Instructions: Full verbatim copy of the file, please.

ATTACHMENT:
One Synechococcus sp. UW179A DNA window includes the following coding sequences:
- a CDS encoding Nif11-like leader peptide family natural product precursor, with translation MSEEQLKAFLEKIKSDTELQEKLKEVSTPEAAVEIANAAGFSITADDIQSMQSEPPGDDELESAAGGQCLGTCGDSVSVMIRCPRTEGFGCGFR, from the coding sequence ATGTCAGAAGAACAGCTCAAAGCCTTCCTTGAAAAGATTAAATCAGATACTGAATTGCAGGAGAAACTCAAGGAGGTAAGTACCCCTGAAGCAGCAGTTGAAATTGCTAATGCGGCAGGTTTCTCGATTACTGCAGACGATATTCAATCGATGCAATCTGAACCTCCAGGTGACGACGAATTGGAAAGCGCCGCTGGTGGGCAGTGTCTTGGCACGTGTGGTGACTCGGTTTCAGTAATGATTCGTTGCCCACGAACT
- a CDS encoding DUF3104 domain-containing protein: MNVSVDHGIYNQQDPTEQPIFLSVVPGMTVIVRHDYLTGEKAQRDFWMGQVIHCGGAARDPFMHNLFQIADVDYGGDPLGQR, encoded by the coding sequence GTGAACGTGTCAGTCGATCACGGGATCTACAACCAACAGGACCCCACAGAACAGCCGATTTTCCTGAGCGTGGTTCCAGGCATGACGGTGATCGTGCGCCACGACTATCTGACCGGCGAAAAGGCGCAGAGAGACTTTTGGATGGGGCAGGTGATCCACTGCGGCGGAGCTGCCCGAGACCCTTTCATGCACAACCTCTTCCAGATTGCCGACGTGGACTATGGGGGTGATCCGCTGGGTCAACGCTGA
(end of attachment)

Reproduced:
One Synechococcus sp. UW179A DNA window includes the following coding sequences:
- a CDS encoding Nif11-like leader peptide family natural product precursor, with translation MSEEQLKAFLEKIKSDTELQEKLKEVSTPEAAVEIANAAGFSITADDIQSMQSEPPGDDELESAAGGQCLGTCGDSVSVMIRCPRTEGFGCGFR, from the coding sequence ATGTCAGAAGAACAGCTCAAAGCCTTCCTTGAAAAGATTAAATCAGATACTGAATTGCAGGAGAAACTCAAGGAGGTAAGTACCCCTGAAGCAGCAGTTGAAATTGCTAATGCGGCAGGTTTCTCGATTACTGCAGACGATATTCAATCGATGCAATCTGAACCTCCAGGTGACGACGAATTGGAAAGCGCCGCTGGTGGGCAGTGTCTTGGCACGTGTGGTGACTCGGTTTCAGTAATGATTCGTTGCCCACGAACT
- a CDS encoding DUF3104 domain-containing protein: MNVSVDHGIYNQQDPTEQPIFLSVVPGMTVIVRHDYLTGEKAQRDFWMGQVIHCGGAARDPFMHNLFQIADVDYGGDPLGQR, encoded by the coding sequence GTGAACGTGTCAGTCGATCACGGGATCTACAACCAACAGGACCCCACAGAACAGCCGATTTTCCTGAGCGTGGTTCCAGGCATGACGGTGATCGTGCGCCACGACTATCTGACCGGCGAAAAGGCGCAGAGAGACTTTTGGATGGGGCAGGTGATCCACTGCGGCGGAGCTGCCCGAGACCCTTTCATGCACAACCTCTTCCAGATTGCCGACGTGGACTATGGGGGTGATCCGCTGGGTCAACGCTGA